For there is much at risk. A denial of critical, professional or academic preferment; the horror of penury (the greatest, perhaps, in both of the post-capitalist geopolitical and personal spheres); similarly, the increasing difficulty of securing the wherewithal to produce the work one envisions; the fear of being thought intellectual and cold; the fear of allying oneself with the abject or the ridiculed; the terror of the communitarian, solitary, with silence as his only companion; the suspicion that there will be no compensatory laugh to undermine the tragic recognition; and, of course, one wants to be well-liked and fears the disapproval of the community. Risky behavior becomes suspect in the panopticon, subject to scrutiny, ridicule and punishment. And yet, what deeper experience and recognition can explore our entire condition if we do not take those risks? And what kind of art will be produced if, so tentative and frightened in merely our discussions of theatre, we are – and why shouldn't we expect this, given our fearful behavior and expression in the public arena – similarly tentative and frightened in the theatre we produce (ex cathedra, as it were)?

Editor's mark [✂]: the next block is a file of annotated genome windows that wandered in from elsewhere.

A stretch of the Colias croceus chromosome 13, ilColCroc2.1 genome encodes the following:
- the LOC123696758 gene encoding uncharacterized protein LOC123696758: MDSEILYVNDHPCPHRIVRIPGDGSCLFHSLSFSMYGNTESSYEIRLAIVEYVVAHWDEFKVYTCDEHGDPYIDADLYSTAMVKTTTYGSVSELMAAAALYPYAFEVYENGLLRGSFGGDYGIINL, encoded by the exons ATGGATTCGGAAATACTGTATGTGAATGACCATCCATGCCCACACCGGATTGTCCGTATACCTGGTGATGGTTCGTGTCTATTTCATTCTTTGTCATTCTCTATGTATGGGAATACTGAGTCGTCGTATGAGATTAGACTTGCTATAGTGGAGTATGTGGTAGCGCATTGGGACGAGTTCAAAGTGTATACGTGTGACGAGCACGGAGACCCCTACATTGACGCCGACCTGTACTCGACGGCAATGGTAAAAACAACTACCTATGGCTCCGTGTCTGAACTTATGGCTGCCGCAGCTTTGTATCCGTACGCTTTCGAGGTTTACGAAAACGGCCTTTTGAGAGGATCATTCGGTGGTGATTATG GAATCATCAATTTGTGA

Friday, August 07, 2009
What's At Stake?
George Hunka talks up a panel on Risking Innovation: